Get The Picture (GTP) is a substitution activity that is played with all class members standing, interacting in pairs. It can be used for statement-and-response ("I play baseball." "Me, too.") and yes/no question-and-answer patterns.
Materials: A strip of paper with the same 4 or 5 pictures for each student (download example).
Alternately, one cut paper for each student (download example).
Sets of 3-5 papers have the same picture, word, letters, etc.
Get the Picture works very well with beginning students in a speak- and-respond pattern (“A-B-C?”-->“X-Y-Z.” or, ”I play baseball.”-->“Me, too.”/ “I don’t”.). It also works well for simple substitution question-and-answer patterns (“Do you play baseball?” --> “No, I don’t.” or, “Do you have an apple?”--> “Yes, I do.”)
Playing the game using 4 or 5 pictures per student:
All students are given a strip of paper with 4 or 5 pictures. Each student cuts the paper to separate the pictures.
After introducing and practicing the structure/dialog to be used, and then checking student accuracy, all students stand and randomly form pairs.
Paired students play janken/RPS, and (usually) the winner speaks first (in this way getting a chance to take, or get, the other student's picture. See an example dialog in the sidebar on the right). The losing student responds using the dialog, according to the picture cards held in his/her hands. If the losing student has the picture card indicated by the first student’s speech, this card is then delivered to the winning student. If not, the losing student may get a chance to use the dialog to take one of the winner's cards, or the two say 'Good-bye' and separate. After separating the students form new pairs with other students.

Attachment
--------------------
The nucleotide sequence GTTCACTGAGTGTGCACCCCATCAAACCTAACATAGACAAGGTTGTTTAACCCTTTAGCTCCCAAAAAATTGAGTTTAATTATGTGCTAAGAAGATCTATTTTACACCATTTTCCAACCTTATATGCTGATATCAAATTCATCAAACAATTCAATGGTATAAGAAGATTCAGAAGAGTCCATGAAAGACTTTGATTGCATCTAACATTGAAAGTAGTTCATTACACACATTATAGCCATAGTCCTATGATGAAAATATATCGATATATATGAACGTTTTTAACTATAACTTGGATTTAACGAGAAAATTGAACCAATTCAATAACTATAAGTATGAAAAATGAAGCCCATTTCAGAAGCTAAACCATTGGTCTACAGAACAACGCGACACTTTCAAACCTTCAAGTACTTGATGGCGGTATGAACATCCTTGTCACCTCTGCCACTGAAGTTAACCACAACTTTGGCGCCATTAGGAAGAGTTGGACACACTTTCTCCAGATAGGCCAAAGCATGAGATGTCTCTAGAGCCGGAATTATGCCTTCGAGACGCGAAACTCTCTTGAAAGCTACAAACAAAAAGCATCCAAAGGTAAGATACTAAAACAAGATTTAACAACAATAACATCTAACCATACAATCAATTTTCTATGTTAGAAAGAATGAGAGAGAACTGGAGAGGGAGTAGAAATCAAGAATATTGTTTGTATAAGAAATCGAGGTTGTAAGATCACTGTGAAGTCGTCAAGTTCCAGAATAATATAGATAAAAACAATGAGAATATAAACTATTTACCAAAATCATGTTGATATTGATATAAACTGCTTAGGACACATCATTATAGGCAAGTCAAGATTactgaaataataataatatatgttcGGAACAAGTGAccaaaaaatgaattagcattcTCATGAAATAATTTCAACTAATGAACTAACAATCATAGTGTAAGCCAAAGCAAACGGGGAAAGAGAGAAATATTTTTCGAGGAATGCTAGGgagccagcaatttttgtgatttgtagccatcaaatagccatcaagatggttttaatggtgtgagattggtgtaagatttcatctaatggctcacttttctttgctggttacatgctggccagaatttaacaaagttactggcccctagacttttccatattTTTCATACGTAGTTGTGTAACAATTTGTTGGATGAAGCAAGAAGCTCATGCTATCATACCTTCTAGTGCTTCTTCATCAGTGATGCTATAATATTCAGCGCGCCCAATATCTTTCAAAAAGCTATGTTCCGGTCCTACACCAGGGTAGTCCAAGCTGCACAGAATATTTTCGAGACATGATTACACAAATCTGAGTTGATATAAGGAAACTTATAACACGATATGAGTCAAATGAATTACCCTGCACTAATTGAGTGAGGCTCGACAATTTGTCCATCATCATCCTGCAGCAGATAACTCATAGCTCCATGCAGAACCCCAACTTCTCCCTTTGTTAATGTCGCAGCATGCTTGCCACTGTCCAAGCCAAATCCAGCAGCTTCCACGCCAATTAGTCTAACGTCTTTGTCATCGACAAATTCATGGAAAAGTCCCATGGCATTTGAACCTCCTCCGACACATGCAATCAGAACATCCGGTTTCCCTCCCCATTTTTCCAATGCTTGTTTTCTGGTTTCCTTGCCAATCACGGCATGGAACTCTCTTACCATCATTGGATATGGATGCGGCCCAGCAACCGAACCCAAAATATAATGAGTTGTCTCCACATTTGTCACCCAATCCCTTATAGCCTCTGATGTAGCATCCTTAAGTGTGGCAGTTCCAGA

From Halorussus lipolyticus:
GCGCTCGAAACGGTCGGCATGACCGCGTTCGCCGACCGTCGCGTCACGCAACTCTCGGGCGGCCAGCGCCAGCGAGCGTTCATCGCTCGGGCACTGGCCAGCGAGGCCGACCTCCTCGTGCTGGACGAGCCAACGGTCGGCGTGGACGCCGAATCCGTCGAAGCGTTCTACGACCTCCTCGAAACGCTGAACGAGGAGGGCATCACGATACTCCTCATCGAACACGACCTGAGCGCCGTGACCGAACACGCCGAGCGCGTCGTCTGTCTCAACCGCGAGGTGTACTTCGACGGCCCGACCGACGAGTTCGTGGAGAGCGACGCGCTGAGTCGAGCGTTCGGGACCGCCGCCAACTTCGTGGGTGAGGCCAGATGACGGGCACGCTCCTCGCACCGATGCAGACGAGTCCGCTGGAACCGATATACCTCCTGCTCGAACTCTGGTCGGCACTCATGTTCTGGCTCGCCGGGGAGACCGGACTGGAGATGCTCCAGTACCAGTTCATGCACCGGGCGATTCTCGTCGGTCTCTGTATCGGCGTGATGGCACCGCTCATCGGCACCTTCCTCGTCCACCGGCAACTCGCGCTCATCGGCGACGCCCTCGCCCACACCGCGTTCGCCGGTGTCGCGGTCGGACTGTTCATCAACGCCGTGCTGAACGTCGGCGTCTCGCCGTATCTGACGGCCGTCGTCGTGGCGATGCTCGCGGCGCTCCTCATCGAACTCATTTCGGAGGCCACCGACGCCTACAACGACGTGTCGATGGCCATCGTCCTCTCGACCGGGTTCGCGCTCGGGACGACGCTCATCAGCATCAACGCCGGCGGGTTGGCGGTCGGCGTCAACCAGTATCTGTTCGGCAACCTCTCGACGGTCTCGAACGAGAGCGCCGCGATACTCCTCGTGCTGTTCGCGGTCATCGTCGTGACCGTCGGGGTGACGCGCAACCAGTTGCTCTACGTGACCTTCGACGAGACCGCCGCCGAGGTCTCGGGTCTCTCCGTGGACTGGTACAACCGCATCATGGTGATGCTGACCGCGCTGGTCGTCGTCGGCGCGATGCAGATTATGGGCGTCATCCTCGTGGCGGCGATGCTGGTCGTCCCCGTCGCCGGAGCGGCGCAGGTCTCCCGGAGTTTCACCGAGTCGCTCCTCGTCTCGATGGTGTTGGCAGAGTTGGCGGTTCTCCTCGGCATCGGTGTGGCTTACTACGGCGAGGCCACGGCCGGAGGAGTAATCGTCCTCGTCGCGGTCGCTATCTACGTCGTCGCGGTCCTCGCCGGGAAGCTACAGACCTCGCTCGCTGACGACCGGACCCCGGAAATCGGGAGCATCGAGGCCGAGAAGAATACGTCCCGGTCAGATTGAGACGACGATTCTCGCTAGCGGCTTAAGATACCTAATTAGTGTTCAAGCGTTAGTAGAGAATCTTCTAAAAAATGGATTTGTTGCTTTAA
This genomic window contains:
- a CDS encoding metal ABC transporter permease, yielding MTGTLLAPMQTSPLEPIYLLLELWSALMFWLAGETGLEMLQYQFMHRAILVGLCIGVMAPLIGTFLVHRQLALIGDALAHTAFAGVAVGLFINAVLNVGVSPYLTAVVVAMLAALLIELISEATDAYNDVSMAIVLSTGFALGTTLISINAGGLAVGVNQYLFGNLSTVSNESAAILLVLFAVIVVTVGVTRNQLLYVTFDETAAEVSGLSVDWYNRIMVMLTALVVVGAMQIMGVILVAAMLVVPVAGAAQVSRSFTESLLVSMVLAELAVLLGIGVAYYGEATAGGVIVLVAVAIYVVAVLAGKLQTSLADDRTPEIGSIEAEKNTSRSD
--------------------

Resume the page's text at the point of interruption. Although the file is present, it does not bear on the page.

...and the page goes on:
The goal of the game is to have the most cards at the end of playing time.
Playing the game with only one picture per student:
Prepare a picture card to give to each student in the class- make 3-5 copies of THE SAME PRINT. There should be 3-5 cards with the same picture (cat, for example); there will be several groups in a large class (cat, dog & fish, for example). After playing janken/RPS, if the losing student responds with the same speech as the winning student (W:I like cats. L: I like cats), these students form a group (the cat group). The goal of the game is to find the other members of your group.
The grouped students continue to play with other students/groups.
Groups of students with the same card write their card/group name on the blackboard (cat), and are acknowledged as winners at the end of play time.